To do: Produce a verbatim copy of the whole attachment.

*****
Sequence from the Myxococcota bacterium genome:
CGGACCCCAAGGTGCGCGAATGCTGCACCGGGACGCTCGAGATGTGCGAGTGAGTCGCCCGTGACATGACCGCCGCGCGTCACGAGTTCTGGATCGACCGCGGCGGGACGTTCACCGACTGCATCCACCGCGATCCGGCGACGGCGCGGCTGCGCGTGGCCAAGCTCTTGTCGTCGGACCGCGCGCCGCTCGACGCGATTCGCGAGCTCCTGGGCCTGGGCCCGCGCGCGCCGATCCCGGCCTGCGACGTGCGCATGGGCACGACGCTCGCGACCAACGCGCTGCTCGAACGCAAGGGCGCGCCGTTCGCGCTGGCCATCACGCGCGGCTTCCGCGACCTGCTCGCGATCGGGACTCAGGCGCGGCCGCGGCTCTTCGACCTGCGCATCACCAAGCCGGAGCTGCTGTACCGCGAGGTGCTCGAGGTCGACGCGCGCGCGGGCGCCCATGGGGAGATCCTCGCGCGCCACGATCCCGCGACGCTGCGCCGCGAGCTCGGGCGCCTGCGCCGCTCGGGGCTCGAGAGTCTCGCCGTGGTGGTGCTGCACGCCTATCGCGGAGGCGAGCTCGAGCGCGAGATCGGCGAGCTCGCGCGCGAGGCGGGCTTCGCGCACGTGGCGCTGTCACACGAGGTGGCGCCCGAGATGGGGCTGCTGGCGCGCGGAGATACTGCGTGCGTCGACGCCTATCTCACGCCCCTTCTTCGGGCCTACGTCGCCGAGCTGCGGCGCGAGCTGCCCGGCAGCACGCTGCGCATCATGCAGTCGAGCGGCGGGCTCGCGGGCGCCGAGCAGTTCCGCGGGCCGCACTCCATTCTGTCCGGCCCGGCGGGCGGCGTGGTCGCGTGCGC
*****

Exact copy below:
Sequence from the Myxococcota bacterium genome:
CGGACCCCAAGGTGCGCGAATGCTGCACCGGGACGCTCGAGATGTGCGAGTGAGTCGCCCGTGACATGACCGCCGCGCGTCACGAGTTCTGGATCGACCGCGGCGGGACGTTCACCGACTGCATCCACCGCGATCCGGCGACGGCGCGGCTGCGCGTGGCCAAGCTCTTGTCGTCGGACCGCGCGCCGCTCGACGCGATTCGCGAGCTCCTGGGCCTGGGCCCGCGCGCGCCGATCCCGGCCTGCGACGTGCGCATGGGCACGACGCTCGCGACCAACGCGCTGCTCGAACGCAAGGGCGCGCCGTTCGCGCTGGCCATCACGCGCGGCTTCCGCGACCTGCTCGCGATCGGGACTCAGGCGCGGCCGCGGCTCTTCGACCTGCGCATCACCAAGCCGGAGCTGCTGTACCGCGAGGTGCTCGAGGTCGACGCGCGCGCGGGCGCCCATGGGGAGATCCTCGCGCGCCACGATCCCGCGACGCTGCGCCGCGAGCTCGGGCGCCTGCGCCGCTCGGGGCTCGAGAGTCTCGCCGTGGTGGTGCTGCACGCCTATCGCGGAGGCGAGCTCGAGCGCGAGATCGGCGAGCTCGCGCGCGAGGCGGGCTTCGCGCACGTGGCGCTGTCACACGAGGTGGCGCCCGAGATGGGGCTGCTGGCGCGCGGAGATACTGCGTGCGTCGACGCCTATCTCACGCCCCTTCTTCGGGCCTACGTCGCCGAGCTGCGGCGCGAGCTGCCCGGCAGCACGCTGCGCATCATGCAGTCGAGCGGCGGGCTCGCGGGCGCCGAGCAGTTCCGCGGGCCGCACTCCATTCTGTCCGGCCCGGCGGGCGGCGTGGTCGCGTGCGC